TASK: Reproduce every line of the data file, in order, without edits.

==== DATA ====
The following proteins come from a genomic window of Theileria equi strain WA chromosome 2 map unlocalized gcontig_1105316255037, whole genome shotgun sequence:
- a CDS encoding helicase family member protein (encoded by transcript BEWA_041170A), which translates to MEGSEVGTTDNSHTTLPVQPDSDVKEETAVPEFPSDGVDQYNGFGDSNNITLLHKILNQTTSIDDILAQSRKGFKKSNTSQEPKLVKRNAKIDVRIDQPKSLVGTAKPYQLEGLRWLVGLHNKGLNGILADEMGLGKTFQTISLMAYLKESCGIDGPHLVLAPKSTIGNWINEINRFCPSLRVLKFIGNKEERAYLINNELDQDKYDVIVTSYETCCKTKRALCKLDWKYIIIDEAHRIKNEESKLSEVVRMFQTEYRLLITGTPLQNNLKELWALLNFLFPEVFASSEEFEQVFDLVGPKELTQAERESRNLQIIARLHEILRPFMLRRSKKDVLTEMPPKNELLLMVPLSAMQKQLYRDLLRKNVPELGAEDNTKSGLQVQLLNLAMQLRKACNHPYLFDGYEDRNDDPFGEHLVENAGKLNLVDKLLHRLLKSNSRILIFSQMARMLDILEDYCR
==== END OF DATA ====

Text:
The following proteins come from a genomic window of Theileria equi strain WA chromosome 2 map unlocalized gcontig_1105316255037, whole genome shotgun sequence:
- a CDS encoding helicase family member protein (encoded by transcript BEWA_041170A), which translates to MEGSEVGTTDNSHTTLPVQPDSDVKEETAVPEFPSDGVDQYNGFGDSNNITLLHKILNQTTSIDDILAQSRKGFKKSNTSQEPKLVKRNAKIDVRIDQPKSLVGTAKPYQLEGLRWLVGLHNKGLNGILADEMGLGKTFQTISLMAYLKESCGIDGPHLVLAPKSTIGNWINEINRFCPSLRVLKFIGNKEERAYLINNELDQDKYDVIVTSYETCCKTKRALCKLDWKYIIIDEAHRIKNEESKLSEVVRMFQTEYRLLITGTPLQNNLKELWALLNFLFPEVFASSEEFEQVFDLVGPKELTQAERESRNLQIIARLHEILRPFMLRRSKKDVLTEMPPKNELLLMVPLSAMQKQLYRDLLRKNVPELGAEDNTKSGLQVQLLNLAMQLRKACNHPYLFDGYEDRNDDPFGEHLVENAGKLNLVDKLLHRLLKSNSRILIFSQMARMLDILEDYCR